U.S. patent application Ser. No. 12/945,077 filed Nov. 12, 2010 by Wang et al. discloses methods of making piezo-phototronic devices and is incorporated herein by reference.
 As shown in FIG. 1, one embodiment of a piezoelectric semiconductor includes a light emitting device 100. This embodiment includes a piezoelectric structure 110 that can include, for example, ZnO, GaN, or a wurtzite structured material. In one embodiment, the piezoelectric structure 110 includes a ZnO nanowire. An ITO film 122 is deposited on an Al2O3 substrate 120 and a conductor 112 is placed in electrical communication with both the ITO film 122 and the piezoelectric structure 110. Another Al2O3 substrate 124 has an Mg-doped GaN film 126 deposited thereon. The piezoelectric structure 110 is affixed to the Mg-doped GaN film 126 by an attaching substance 116 and a conductor 114 is placed in electrical communication with the Mg-doped GaN film 126. A gap 128 is defined between the two Al2O3 substrates 122 and 124 and it is bridged by the piezoelectric structure 110. The two Al2O3 substrates 122 and 124 are affixed to a polyimide film 134 (such as Kapton). A clear rigid plate 132 (such as a sapphire plate) has a resilient pad 130 (such as a piece of polystyrene) affixed thereto. The transparent resilient layer 130 is placed against the piezoelectric structure 110. A force is applied to the polyimide film 134 by means of a metal rod 136, which causes differential bending of the piezoelectric structure 110, thereby maintaining a strain therein. When a voltage source 138 applies a potential between the electrical contacts 112 and 114, the device emits light.
 In one experimental embodiment, the piezo-phototronic effect has been effectively utilized to enhance the external efficiency of an LED 100 fabricated using a single ZnO micro-/nano-wire 110 on a GaN substrate 126. The emission light intensity and injection current at a fixed applied voltage has been enhanced by a factor of 17 and 4 after applying a 0.093% compressive strain, respectively, and the corresponding conversion efficiency was improved by a factor of 4.25. This is suggested arising from an effective increase in the local "biased voltage" as a result of the band modification caused by piezopotential and the trapping of free carriers at the interface region in a channel created by the piezopotential near the interface. Furthermore, the piezoresistance and piezooptic (photoelastic) effects have been utilized to tune the light emitting intensity, spectra and polarization simultaneously. The piezo-phototronic effect can be effectively used for enhancing the efficiency of energy conversion in today's safe, green and renewable energy technologies.
 A single ZnO micro-/nanowire LED 100 was fabricated by manipulating a ZnO wire 110 on a trenched substrate. A Mg doped p-type GaN film 126 was epitaxially grown on a sapphire substrate 124 by metal organic chemical vapor deposition (MOCVD) and was used to form a p-n junction with n-type ZnO wire 110. An ITO coated 122 sapphire substrate 120 was used as the cathode that was placed side-by-side with the GaN substrate 126 with a well-controlled gap 128. The ZnO wire 110 was placed across the gap 128 with a close contact with the GaN film 126. A transparent polystyrene (PS) tape 130 was used to cover the ZnO nanowire 110. A normal force was applied on the PS film 130 by an alumina rod 136 connected to a piezo nano-positioning stage (not shown). In this case, a compressive stress was applied uniformly normal to the interface between the side surface of the ZnO wire 110 and the GaN substrate surface 126. Such a compressive force along the a-axis of the ZnO wire 110 resulted in a tensile strain along the c-axis, the growth direction of the wire 110. In this embodiment, there was no transverse bending or twist on the wire 110 to ensure the stability of the p-n junction interface between the ZnO wire 110 and GaN substrate 126.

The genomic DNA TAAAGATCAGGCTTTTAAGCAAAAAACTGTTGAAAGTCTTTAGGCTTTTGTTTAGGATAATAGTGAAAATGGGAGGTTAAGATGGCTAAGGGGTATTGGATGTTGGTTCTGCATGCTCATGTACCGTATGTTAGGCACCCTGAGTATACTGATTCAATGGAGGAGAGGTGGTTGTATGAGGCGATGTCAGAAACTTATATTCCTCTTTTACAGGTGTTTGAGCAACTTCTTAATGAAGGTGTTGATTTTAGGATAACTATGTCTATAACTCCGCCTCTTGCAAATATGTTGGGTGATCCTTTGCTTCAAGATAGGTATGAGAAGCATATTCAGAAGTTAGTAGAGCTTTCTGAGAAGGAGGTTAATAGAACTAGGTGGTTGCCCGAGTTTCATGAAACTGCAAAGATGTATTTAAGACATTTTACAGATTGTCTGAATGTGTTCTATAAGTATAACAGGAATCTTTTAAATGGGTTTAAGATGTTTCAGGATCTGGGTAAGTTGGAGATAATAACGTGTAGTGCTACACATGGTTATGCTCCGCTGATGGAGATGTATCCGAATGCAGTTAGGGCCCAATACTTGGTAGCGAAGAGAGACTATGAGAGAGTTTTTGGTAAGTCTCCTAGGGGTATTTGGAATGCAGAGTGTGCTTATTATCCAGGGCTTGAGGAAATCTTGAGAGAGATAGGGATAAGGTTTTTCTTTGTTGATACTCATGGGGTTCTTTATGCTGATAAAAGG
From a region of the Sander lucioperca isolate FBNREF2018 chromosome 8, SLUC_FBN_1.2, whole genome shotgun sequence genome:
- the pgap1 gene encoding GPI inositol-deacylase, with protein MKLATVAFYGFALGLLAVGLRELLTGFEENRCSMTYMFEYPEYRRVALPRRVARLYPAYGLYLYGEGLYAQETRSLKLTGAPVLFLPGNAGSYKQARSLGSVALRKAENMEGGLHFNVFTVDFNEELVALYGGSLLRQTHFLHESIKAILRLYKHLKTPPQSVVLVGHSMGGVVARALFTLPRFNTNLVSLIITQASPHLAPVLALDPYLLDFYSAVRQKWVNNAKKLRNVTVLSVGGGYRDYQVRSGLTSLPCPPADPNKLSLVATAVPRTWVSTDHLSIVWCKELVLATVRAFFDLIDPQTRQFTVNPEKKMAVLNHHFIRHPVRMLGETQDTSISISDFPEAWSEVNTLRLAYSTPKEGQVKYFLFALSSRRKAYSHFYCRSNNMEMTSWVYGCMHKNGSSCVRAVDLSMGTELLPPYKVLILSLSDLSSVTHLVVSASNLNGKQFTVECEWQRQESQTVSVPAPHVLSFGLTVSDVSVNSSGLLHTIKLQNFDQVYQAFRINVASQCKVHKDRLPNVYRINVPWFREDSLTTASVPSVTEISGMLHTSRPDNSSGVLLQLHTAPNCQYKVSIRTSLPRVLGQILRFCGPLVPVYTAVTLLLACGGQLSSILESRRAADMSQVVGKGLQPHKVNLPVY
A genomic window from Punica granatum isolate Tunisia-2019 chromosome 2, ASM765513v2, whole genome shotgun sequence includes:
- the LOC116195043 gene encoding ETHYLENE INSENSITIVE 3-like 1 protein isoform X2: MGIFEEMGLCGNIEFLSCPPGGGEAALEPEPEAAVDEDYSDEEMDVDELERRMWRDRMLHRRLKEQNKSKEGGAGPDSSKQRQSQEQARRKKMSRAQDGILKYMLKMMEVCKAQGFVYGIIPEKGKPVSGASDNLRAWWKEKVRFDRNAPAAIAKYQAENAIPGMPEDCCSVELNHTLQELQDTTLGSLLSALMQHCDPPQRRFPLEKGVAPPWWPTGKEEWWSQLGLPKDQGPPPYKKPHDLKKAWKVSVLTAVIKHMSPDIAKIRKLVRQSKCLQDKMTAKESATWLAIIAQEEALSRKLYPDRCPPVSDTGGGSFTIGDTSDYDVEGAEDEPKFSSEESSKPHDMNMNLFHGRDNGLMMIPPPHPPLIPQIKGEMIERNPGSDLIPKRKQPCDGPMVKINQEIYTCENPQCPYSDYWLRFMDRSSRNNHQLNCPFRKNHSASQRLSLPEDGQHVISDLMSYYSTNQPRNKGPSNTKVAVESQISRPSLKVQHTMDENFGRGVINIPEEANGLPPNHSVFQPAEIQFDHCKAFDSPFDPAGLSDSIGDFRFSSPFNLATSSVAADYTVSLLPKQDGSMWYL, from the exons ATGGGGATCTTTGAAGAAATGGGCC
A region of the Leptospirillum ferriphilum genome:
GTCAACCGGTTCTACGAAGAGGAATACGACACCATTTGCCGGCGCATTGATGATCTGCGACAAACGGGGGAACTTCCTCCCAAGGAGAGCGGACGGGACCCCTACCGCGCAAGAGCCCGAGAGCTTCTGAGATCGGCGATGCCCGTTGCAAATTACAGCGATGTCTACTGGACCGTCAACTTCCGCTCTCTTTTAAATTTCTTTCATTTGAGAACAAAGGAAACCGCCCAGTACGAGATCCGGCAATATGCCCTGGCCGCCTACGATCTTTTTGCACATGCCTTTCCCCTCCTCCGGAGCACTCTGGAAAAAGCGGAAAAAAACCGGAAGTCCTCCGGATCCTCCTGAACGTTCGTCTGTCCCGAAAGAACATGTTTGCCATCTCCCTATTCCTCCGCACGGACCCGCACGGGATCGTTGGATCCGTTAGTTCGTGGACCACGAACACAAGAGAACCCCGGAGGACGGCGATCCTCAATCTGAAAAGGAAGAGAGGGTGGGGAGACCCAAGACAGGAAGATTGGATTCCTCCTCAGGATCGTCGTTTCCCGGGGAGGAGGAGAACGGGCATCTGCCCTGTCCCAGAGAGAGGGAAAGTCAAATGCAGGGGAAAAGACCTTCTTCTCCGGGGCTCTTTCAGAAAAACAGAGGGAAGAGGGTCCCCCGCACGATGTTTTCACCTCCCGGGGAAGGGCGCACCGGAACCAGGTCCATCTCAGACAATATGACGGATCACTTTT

The external efficiency of an as-fabricated single wire LED was measured conservatively to be about 1.84% before applying a strain, which is as high as that for a single p-n junction based UV LED. To test the strain effect on a single ZnO wire LED, the experiment systematically investigated its output light intensity, electroluminescence spectra and polarization as the strain being applied. At a fixed applied bias above the turn-on voltage (3 V), the current and light emission intensity increased obviously with increase of the compressive strain. The significantly enhanced light intensity was also directly observed in optical images recorded by a CCD. The injection current and output light intensity were largely enhanced by a factor of 4 and 17, respectively, after applying a 0.093% a-axis compressive strain, indicating that the conversion efficiency was improved by a factor of 4.25 in reference to that without applying strain. This means that the external true efficiency of the LED can reach about 7.82% after applying a strain.